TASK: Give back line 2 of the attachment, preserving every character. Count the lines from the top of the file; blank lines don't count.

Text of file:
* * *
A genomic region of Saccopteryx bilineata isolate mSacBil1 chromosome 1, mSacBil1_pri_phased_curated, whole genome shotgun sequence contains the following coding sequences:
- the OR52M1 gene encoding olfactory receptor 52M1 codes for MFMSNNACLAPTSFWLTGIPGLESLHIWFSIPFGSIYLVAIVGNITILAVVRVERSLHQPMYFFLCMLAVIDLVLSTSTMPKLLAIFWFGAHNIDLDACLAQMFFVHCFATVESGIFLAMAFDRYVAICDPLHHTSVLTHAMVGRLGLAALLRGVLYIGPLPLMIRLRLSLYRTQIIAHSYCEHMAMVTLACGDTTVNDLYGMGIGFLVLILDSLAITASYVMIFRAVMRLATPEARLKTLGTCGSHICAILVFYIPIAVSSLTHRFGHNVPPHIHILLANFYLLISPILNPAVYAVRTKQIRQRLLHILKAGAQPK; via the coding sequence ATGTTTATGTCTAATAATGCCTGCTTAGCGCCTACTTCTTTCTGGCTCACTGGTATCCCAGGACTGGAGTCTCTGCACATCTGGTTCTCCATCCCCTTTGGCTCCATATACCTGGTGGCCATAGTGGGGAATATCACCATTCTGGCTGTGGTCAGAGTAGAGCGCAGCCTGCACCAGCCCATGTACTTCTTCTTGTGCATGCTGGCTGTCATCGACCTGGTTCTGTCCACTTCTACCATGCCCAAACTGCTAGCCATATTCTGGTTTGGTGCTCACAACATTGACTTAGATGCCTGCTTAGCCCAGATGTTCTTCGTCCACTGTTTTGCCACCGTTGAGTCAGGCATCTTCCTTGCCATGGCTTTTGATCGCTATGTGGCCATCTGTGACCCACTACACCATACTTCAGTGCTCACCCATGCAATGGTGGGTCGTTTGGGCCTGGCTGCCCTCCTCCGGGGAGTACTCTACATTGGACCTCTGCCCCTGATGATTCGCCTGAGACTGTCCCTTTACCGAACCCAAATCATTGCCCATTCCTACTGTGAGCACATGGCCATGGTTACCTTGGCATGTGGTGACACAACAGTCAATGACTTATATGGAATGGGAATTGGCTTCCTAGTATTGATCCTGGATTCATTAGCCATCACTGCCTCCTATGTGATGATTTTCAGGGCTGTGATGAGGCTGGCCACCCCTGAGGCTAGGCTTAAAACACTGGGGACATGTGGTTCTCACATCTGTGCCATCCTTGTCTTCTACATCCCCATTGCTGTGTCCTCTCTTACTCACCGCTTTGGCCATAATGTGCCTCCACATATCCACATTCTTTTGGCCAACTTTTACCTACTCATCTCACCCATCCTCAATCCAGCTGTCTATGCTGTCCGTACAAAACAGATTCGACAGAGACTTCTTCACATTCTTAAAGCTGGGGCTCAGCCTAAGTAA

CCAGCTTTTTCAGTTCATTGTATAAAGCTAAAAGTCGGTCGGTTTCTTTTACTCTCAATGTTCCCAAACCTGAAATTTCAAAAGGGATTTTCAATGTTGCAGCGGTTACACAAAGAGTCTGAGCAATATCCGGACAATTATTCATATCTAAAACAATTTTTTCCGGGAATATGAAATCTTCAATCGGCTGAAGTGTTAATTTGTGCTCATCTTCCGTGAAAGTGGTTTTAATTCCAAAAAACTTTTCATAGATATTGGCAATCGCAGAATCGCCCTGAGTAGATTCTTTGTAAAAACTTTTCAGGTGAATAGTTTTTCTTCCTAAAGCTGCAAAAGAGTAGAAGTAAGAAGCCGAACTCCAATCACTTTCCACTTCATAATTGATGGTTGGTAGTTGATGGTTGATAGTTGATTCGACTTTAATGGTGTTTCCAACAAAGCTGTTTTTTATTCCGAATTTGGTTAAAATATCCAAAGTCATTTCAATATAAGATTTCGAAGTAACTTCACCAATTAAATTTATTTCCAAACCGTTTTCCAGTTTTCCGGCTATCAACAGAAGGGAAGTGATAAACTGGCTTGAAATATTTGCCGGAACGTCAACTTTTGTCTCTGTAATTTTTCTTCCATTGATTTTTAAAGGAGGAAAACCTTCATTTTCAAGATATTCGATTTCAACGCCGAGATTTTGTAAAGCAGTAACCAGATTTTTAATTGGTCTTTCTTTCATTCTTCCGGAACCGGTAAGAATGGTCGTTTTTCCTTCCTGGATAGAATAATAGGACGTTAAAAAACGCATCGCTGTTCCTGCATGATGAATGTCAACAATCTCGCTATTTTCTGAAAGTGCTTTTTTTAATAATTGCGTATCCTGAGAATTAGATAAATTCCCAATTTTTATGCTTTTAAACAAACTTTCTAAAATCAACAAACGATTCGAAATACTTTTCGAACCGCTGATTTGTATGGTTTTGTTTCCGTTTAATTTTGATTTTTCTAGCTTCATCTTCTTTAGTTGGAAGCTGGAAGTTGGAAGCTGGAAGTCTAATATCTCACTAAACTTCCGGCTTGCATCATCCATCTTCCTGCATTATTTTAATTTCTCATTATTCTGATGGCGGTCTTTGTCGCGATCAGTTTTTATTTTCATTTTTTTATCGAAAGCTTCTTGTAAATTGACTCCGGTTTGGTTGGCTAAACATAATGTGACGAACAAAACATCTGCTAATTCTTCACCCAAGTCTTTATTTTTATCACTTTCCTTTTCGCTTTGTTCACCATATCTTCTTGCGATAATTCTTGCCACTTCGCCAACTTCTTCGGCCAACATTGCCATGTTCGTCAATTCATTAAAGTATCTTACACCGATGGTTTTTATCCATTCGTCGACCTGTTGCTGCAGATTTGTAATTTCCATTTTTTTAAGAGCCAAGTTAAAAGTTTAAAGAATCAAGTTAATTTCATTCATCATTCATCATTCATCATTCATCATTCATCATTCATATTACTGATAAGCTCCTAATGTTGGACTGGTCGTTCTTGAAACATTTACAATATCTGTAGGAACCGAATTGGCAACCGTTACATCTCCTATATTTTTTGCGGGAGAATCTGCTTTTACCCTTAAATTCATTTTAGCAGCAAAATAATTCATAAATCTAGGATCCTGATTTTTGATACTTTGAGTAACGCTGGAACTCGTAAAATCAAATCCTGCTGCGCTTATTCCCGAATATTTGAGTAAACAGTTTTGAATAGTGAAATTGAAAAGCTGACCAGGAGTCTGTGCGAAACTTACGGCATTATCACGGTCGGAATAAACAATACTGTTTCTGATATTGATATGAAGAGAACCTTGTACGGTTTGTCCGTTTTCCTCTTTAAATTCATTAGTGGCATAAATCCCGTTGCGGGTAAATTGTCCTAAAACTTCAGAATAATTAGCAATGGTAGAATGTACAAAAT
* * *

- the OR52M1 gene encoding olfactory receptor 52M1 codes for MFMSNNACLAPTSFWLTGIPGLESLHIWFSIPFGSIYLVAIVGNITILAVVRVERSLHQPMYFFLCMLAVIDLVLSTSTMPKLLAIFWFGAHNIDLDACLAQMFFVHCFATVESGIFLAMAFDRYVAICDPLHHTSVLTHAMVGRLGLAALLRGVLYIGPLPLMIRLRLSLYRTQIIAHSYCEHMAMVTLACGDTTVNDLYGMGIGFLVLILDSLAITASYVMIFRAVMRLATPEARLKTLGTCGSHICAILVFYIPIAVSSLTHRFGHNVPPHIHILLANFYLLISPILNPAVYAVRTKQIRQRLLHILKAGAQPK; via the coding sequence ATGTTTATGTCTAATAATGCCTGCTTAGCGCCTACTTCTTTCTGGCTCACTGGTATCCCAGGACTGGAGTCTCTGCACATCTGGTTCTCCATCCCCTTTGGCTCCATATACCTGGTGGCCATAGTGGGGAATATCACCATTCTGGCTGTGGTCAGAGTAGAGCGCAGCCTGCACCAGCCCATGTACTTCTTCTTGTGCATGCTGGCTGTCATCGACCTGGTTCTGTCCACTTCTACCATGCCCAAACTGCTAGCCATATTCTGGTTTGGTGCTCACAACATTGACTTAGATGCCTGCTTAGCCCAGATGTTCTTCGTCCACTGTTTTGCCACCGTTGAGTCAGGCATCTTCCTTGCCATGGCTTTTGATCGCTATGTGGCCATCTGTGACCCACTACACCATACTTCAGTGCTCACCCATGCAATGGTGGGTCGTTTGGGCCTGGCTGCCCTCCTCCGGGGAGTACTCTACATTGGACCTCTGCCCCTGATGATTCGCCTGAGACTGTCCCTTTACCGAACCCAAATCATTGCCCATTCCTACTGTGAGCACATGGCCATGGTTACCTTGGCATGTGGTGACACAACAGTCAATGACTTATATGGAATGGGAATTGGCTTCCTAGTATTGATCCTGGATTCATTAGCCATCACTGCCTCCTATGTGATGATTTTCAGGGCTGTGATGAGGCTGGCCACCCCTGAGGCTAGGCTTAAAACACTGGGGACATGTGGTTCTCACATCTGTGCCATCCTTGTCTTCTACATCCCCATTGCTGTGTCCTCTCTTACTCACCGCTTTGGCCATAATGTGCCTCCACATATCCACATTCTTTTGGCCAACTTTTACCTACTCATCTCACCCATCCTCAATCCAGCTGTCTATGCTGTCCGTACAAAACAGATTCGACAGAGACTTCTTCACATTCTTAAAGCTGGGGCTCAGCCTAAGTAA